A paper by the Bipartisan Policy Center (BPC) provides intriguing insights into the role of immigration on our Social Security retirement system. [See "America's Demographic Challenge: Understanding the Role of Immigration," Aug. 2017, by Kenneth Megan and Theresa Cardinal Brown].
The U.S. population has been aging rapidly the past few decades, due mainly to declining fertility rates and increasing life expectancies, a trend that is expected to continue. This demographic shift has placed a strain on our Social Security retirement system because the Social Security trust fund is financed by workers' payroll taxes, but an ever smaller pool of workers is paying into the fund to finance a growing number of retirees. The solvency of the trust fund depends on having enough workers to support the current population of Social Security retirees. Projections indicate that, absent changes to the system and other policy changes, the Social Security trust fund will be depleted by 2034, requiring immediate and drastic benefit cuts.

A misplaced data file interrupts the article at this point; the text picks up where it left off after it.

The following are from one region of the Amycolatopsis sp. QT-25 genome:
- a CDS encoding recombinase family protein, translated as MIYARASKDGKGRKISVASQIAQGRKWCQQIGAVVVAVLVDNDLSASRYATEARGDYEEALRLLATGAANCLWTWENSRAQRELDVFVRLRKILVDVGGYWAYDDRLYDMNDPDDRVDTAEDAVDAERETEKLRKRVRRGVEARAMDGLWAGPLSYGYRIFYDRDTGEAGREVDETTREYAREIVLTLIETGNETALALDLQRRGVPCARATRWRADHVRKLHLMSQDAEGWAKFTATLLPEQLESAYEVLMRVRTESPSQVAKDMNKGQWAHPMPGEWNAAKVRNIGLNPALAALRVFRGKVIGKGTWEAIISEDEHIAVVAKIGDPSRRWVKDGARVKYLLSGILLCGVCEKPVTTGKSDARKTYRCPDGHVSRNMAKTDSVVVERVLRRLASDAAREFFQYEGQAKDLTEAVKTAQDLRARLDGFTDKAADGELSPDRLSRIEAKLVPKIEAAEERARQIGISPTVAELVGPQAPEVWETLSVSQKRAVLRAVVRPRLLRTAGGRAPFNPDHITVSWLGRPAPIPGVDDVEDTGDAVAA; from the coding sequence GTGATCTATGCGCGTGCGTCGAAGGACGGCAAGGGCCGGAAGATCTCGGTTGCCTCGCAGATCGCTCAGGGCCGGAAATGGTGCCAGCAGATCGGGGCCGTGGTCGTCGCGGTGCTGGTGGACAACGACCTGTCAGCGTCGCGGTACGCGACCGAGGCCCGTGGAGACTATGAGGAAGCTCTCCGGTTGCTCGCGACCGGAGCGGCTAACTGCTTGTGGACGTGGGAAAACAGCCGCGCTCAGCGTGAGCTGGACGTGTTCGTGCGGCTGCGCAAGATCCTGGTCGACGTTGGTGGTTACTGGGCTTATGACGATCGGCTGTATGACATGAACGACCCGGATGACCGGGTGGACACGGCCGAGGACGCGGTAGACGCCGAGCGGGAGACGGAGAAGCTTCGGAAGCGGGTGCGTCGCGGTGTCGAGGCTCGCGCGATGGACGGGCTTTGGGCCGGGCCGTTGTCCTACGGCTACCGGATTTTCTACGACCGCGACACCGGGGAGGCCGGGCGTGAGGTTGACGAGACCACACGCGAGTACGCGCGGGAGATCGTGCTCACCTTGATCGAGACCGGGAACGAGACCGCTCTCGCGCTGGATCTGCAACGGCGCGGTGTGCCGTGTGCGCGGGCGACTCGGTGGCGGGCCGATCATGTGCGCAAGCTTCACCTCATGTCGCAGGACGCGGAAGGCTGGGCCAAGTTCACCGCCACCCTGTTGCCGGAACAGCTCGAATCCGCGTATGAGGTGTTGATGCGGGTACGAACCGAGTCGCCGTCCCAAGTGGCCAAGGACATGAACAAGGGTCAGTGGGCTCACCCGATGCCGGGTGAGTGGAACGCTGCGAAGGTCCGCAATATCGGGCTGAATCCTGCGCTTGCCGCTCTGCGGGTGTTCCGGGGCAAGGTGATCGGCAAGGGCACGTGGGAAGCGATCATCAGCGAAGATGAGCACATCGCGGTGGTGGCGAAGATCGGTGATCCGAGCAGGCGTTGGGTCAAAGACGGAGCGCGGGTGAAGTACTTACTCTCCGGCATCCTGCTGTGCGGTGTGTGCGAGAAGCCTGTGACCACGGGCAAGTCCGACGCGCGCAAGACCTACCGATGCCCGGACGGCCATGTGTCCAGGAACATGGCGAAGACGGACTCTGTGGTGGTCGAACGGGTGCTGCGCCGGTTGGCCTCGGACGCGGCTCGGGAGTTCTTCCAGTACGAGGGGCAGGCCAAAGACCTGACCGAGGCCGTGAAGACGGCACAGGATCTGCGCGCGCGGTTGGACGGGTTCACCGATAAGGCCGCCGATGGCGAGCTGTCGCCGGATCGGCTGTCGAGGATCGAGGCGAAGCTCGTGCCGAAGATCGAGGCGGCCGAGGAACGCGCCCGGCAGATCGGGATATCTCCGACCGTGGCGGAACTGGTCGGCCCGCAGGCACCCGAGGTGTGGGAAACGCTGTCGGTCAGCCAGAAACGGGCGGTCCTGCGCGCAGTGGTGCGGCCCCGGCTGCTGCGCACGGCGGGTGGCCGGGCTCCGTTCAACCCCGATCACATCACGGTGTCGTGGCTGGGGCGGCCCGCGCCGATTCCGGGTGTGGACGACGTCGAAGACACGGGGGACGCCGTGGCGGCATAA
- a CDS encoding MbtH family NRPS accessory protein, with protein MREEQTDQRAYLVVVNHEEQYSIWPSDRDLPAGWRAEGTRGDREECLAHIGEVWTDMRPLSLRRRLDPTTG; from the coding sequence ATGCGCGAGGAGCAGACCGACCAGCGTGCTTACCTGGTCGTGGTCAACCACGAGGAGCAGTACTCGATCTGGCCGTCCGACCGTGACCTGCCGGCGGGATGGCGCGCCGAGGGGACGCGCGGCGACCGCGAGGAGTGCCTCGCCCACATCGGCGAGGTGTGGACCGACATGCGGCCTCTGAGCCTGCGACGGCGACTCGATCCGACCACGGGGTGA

The authors of the BPC paper posit that immigration can help boost the solvency of the Social Security trust fund because immigrants tend to be of working aging when they move to the United States and are more likely to be employed than their American-born counterparts, in part because many are highly educated and/or entrepreneurs. Having more workers paying into the Social Security trust fund relative to the number of retirees extends the trust fund's solvency.
Even undocumented immigration may have a positive impact on the trust fund's insolvency because, although many undocumented workers pay into the system, they are ineligible to collect Social Security benefits. According to estimates from the Social Security Administration, in 2010, $12 BILLION more was collected from undocumented workers' payroll taxes than were paid out in benefits. While immigration alone is insufficient to solve Social Security's long-term solvency problems, the BPC authors believe that, without immigration, more payroll taxes and/or larger benefit cuts (or both) would be needed-and sooner. So, the next time you're pondering the immigration issues, you might want to consider this bipartisan perspective.
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